Skip to content


Harry Cassin
Publisher and Editor

Andy Spalding
Senior Editor

Jessica Tillipman
Senior Editor

Bill Steinman
Senior Editor

Richard L. Cassin
Editor at Large

Elizabeth K. Spahn
Editor Emeritus

Cody Worthington
Contributing Editor

Julie DiMauro
Contributing Editor

Thomas Fox
Contributing Editor

Marc Alain Bohn
Contributing Editor

Bill Waite
Contributing Editor

Russell A. Stamets
Contributing Editor

Richard Bistrong
Contributing Editor

Eric Carlson
Contributing Editor

From 9/11 to Beirut: Once again, corruption leads to terrorism

It started when I read the New York Times piece by multiple reporters, “How a Massive Bomb Came Together in Beirut’s Port.” As I read it, I just got more and more agitated. Lebanon has been so completely broken down by corruption that it cannot provide basic safety or life protection for its citizens.

If you do not understand the insidiousness of corruption, take the 15 minutes to read the article and you will see almost every evil that arises from corruption. It is not simply taking an estimated $3 trillion out of the world’s economy, or in the case of Lebanon, about $2 billion annually in port revenues, taxes and fees. It is that corruption that has permeated every level and aspect of life, thereby destroying any hope of a democratic Lebanon.

Then I sat back and remembered the date: September 10. When I read the article, we were 19 years less a day from the anniversary of the worst terrorist attack in the history of the world. 9/11 was one of the shocks which brought the modern era of FCPA enforcement to life as it was quite clear the direct relationship from corruption to crime to terrorism. When people have no hope because on ingrained institutional corruption, they turn to terrorism.

Obviously, the lawyers at the DOJ led the charge on FCPA enforcement but compliance professionals also had and still have an extremely important role to play. Corporate compliance programs had been as legal written responses to increased FCPA enforcement but after the first five years or so of the first wave of increased enforcement, companies’ responses led the DOJ to move away from simply looking at the paper compliance programs to see if companies were actually doing compliance in their day-to-day operations. This led to the original 2012 edition of the FCPA Resource Guide, which formulated the original 10 Hallmarks of an Effective Compliance Program.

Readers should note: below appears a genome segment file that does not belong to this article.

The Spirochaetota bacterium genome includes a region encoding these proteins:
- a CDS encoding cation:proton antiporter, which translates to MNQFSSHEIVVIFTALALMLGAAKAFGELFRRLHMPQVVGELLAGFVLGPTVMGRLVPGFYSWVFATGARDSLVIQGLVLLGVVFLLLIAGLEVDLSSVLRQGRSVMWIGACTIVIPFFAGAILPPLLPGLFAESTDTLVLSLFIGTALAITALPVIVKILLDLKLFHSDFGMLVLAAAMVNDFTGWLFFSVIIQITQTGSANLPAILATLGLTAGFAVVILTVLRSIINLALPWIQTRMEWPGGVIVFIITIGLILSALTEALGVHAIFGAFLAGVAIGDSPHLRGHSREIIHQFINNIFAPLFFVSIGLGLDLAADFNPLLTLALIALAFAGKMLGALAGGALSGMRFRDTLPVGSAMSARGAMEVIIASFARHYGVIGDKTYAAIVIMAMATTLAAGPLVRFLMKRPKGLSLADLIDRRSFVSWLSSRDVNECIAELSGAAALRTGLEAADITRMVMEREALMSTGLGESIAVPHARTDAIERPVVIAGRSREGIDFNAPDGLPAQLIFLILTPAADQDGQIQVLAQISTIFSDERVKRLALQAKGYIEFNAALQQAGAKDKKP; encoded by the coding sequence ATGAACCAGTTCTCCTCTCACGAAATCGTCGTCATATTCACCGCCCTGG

Of course, over this decade the DOJ has continued to lead the fight against corruption through its enforcement actions and pronouncements such as the 2017 Evaluation of Corporate Compliance Program, 2019 Evaluation of Corporate Compliance Programs, and 2020 Update. There was a much welcomed 2nd edition of the FCPA Resource Guide released in July 2020. All of these can draw their direct lineage back to 9/11 where the Bush Administration correctly saw the connection between corruption and terrorism.

Yet as compliance professionals, we all have a role to play in this fight. In every due diligence report, every GTE review, every interaction with a foreign government official, you are engaging in the fight against terrorism. I hope this day of all days you will realize the literal front-line role you have as a compliance professional in the fight against corruption and terrorism. Take pride in your work and what you do every day. And take a moment to silence to think about what happened to the United States some 19 years ago.

Share this post


1 Comment

  1. Dear Thomas, you are absolutely right! I would add that it is critical for international terrorist groups to cross borders and transfer funds. All these activities are hardly possible without corruption. As anti-corruption professionals, we should join forces to stop these corrupt activities. If we save at least one life, that is already a great result. With best regards, Prof. Eduard Ivanov

Comments are closed for this article!